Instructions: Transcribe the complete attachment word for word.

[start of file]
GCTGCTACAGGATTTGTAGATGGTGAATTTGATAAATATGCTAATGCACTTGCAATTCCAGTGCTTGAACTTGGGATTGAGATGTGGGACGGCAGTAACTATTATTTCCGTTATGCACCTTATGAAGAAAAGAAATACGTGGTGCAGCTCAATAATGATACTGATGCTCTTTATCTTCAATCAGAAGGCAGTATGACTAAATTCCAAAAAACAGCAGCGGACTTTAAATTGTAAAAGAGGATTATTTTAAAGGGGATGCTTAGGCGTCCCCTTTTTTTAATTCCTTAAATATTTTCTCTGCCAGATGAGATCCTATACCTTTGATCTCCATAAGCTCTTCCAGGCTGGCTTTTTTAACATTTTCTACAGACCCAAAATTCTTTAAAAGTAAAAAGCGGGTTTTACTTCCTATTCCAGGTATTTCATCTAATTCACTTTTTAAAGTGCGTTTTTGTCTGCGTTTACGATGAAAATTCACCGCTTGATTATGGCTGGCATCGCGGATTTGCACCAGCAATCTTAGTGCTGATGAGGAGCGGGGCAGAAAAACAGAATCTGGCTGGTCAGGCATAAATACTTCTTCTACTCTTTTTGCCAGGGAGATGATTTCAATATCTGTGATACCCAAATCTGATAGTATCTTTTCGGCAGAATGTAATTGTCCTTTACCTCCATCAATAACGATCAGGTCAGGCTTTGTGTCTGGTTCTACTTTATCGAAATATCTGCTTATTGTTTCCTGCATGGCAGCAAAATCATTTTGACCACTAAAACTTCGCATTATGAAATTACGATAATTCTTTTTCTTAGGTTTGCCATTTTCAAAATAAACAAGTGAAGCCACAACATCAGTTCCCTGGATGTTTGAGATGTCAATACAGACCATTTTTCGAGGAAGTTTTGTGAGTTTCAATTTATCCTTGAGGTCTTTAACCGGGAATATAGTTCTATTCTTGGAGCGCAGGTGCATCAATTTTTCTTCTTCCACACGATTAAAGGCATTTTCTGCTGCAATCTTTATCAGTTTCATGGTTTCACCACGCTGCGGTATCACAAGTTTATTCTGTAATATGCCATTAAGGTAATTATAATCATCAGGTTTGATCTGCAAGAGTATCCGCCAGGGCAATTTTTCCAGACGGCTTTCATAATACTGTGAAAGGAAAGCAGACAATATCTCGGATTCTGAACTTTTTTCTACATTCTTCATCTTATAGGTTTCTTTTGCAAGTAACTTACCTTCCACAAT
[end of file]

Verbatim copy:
GCTGCTACAGGATTTGTAGATGGTGAATTTGATAAATATGCTAATGCACTTGCAATTCCAGTGCTTGAACTTGGGATTGAGATGTGGGACGGCAGTAACTATTATTTCCGTTATGCACCTTATGAAGAAAAGAAATACGTGGTGCAGCTCAATAATGATACTGATGCTCTTTATCTTCAATCAGAAGGCAGTATGACTAAATTCCAAAAAACAGCAGCGGACTTTAAATTGTAAAAGAGGATTATTTTAAAGGGGATGCTTAGGCGTCCCCTTTTTTTAATTCCTTAAATATTTTCTCTGCCAGATGAGATCCTATACCTTTGATCTCCATAAGCTCTTCCAGGCTGGCTTTTTTAACATTTTCTACAGACCCAAAATTCTTTAAAAGTAAAAAGCGGGTTTTACTTCCTATTCCAGGTATTTCATCTAATTCACTTTTTAAAGTGCGTTTTTGTCTGCGTTTACGATGAAAATTCACCGCTTGATTATGGCTGGCATCGCGGATTTGCACCAGCAATCTTAGTGCTGATGAGGAGCGGGGCAGAAAAACAGAATCTGGCTGGTCAGGCATAAATACTTCTTCTACTCTTTTTGCCAGGGAGATGATTTCAATATCTGTGATACCCAAATCTGATAGTATCTTTTCGGCAGAATGTAATTGTCCTTTACCTCCATCAATAACGATCAGGTCAGGCTTTGTGTCTGGTTCTACTTTATCGAAATATCTGCTTATTGTTTCCTGCATGGCAGCAAAATCATTTTGACCACTAAAACTTCGCATTATGAAATTACGATAATTCTTTTTCTTAGGTTTGCCATTTTCAAAATAAACAAGTGAAGCCACAACATCAGTTCCCTGGATGTTTGAGATGTCAATACAGACCATTTTTCGAGGAAGTTTTGTGAGTTTCAATTTATCCTTGAGGTCTTTAACCGGGAATATAGTTCTATTCTTGGAGCGCAGGTGCATCAATTTTTCTTCTTCCACACGATTAAAGGCATTTTCTGCTGCAATCTTTATCAGTTTCATGGTTTCACCACGCTGCGGTATCACAAGTTTATTCTGTAATATGCCATTAAGGTAATTATAATCATCAGGTTTGATCTGCAAGAGTATCCGCCAGGGCAATTTTTCCAGACGGCTTTCATAATACTGTGAAAGGAAAGCAGACAATATCTCGGATTCTGAACTTTTTTCTACATTCTTCATCTTATAGGTTTCTTTTGCAAGTAACTTACCTTCCACAAT